‘Real life consequences’ of misinformation
The Plan International report found 83 per cent of Australian girls and young women surveyed said they had been exposed to false or misleading information, about 95 per cent said they were concerned about misinformation or disinformation online.
More than half of the 1001 Australian girls surveyed said that misinformation, lies and conspiracies about Covid-19 was most common, followed by climate change (38 per cent) and racial justice (37 per cent).
Plan International Australia, which says the findings lay bare the “real life consequences” of misinformation and disinformation on girls and young women, is calling on governments to educate children and young people in digital literacy, through an online petition.
“The internet shapes girls’ opinions about themselves, the issues they care about and the world around them,” Plan International chief executive officer Susanne Legena said.
“Our research makes clear that the spread of false information online has real life consequences. It is dangerous, it affects girls’ mental health, and it’s yet another thing holding them back from engaging in public life.”
She said girls and young women were being bombarded online with lies and stereotypes about their bodies, who they are and how they should behave.
“Images and videos are manipulated to objectify and shame them. Rumours are spread as a form of abuse. And girls have a very real fear that fake events and profiles will lure and trick them into danger offline,” she said.
Misinformation is increasing social tensions
In-depth interviews also suggested girls felt unsafe because online exchanges were increasing social tensions within communities.
Others reported concerns about bogus events advertised on social media placing them at physical risk, or unreliable medical advice that could harm their health or impact their confidence in legitimate medical advice.
The survey found that Facebook was the social media platform that girls believe to have the most misinformation and disinformation, selected by 65 per cent of Australian respondents, followed by TikTok, WhatsApp and YouTube – all at 27 per cent.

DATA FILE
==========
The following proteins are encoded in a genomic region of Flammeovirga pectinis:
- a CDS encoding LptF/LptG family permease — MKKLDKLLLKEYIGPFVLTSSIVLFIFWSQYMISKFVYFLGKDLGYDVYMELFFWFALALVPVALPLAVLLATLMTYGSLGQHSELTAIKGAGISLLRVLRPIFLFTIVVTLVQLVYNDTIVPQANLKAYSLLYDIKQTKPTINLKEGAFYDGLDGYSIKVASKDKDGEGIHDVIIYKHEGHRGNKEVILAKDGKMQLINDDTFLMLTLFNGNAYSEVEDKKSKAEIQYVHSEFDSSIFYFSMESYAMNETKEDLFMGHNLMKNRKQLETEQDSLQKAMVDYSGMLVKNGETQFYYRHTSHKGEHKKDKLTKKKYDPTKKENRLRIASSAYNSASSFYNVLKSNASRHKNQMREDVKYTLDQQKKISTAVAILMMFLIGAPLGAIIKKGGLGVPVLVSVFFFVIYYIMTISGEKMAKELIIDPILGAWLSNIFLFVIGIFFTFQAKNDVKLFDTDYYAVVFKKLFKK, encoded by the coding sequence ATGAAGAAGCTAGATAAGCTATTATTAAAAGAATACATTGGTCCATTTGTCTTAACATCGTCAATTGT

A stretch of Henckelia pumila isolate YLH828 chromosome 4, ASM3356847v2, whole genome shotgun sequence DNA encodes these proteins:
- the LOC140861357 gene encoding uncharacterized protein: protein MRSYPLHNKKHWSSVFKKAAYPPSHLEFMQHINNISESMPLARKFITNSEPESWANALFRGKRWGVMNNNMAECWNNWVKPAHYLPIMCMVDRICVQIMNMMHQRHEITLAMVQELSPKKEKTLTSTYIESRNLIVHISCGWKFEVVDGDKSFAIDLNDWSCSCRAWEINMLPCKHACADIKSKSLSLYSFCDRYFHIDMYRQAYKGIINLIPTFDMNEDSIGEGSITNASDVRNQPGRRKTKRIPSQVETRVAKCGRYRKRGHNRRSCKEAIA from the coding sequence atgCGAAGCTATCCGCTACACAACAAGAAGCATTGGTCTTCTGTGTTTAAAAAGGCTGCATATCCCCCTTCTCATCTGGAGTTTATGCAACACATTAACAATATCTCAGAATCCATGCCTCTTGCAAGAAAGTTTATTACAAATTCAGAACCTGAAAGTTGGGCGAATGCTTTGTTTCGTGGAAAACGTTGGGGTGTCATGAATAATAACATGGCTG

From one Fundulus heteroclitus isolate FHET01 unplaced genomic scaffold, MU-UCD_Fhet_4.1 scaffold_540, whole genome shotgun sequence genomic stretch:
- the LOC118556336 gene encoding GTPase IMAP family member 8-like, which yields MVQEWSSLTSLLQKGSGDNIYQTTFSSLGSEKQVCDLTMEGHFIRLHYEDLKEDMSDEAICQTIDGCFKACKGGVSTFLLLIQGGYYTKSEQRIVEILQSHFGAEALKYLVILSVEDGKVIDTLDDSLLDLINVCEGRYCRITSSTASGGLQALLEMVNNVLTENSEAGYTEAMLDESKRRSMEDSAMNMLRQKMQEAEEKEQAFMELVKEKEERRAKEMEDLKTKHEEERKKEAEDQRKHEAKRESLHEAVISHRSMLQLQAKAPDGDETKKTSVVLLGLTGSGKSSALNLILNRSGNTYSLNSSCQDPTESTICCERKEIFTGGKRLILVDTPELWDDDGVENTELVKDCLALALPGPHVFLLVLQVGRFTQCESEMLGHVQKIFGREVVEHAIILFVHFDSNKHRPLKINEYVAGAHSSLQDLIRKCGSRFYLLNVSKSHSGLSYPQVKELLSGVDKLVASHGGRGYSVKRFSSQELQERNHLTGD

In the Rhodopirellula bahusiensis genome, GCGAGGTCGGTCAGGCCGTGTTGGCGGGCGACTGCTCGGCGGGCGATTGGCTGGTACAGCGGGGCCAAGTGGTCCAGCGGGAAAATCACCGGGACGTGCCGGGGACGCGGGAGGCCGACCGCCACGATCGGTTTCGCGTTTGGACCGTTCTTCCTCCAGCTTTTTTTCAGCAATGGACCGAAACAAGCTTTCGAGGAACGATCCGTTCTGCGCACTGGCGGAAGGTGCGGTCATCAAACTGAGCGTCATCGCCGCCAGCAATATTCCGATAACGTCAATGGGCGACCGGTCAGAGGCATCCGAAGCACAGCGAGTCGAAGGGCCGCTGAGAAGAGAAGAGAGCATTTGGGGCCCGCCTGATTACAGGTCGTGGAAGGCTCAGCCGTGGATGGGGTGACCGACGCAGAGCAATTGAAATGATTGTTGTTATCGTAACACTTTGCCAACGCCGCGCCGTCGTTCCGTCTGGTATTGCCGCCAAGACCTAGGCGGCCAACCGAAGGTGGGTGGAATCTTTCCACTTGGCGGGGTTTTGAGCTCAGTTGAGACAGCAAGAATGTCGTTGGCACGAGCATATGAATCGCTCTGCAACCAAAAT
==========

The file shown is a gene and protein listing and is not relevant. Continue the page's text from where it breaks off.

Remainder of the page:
Seven out of 10 said they had seen misinformation/disinformation on social media platforms, with about 51 per cent saying they had seen it on video sharing platforms, about 36 per cent on forums and message boards and 36 per cent on blogs.
About 35 per cent said they had found misinformation on Wikipedia or other wiki pages and search engines.
Most girls had not been taught to identify misinformation at school (67 per cent) or by their parents (75 per cent).
Globally, the most trusted source was mainstream news media, selected by 48 per cent of those surveyed, above educational institutions, family members and national governments.
About 28 per cent of the women surveyed around the world had been led to believe a myth or ‘fake fact’ about Covid-19, and 25 per cent questioned whether to get vaccinated against the virus.
About 19 per cent say mistruths are so rife they have distrusted election results, while one-in-five stopped engaging in politics or current affairs as a result.
Girls and young women from low and middle-income countries were more likely to be affected by unreliable or false information online, and twice as likely to have questioned whether to get the vaccine (31 per cent) than those in high income countries (16 per cent).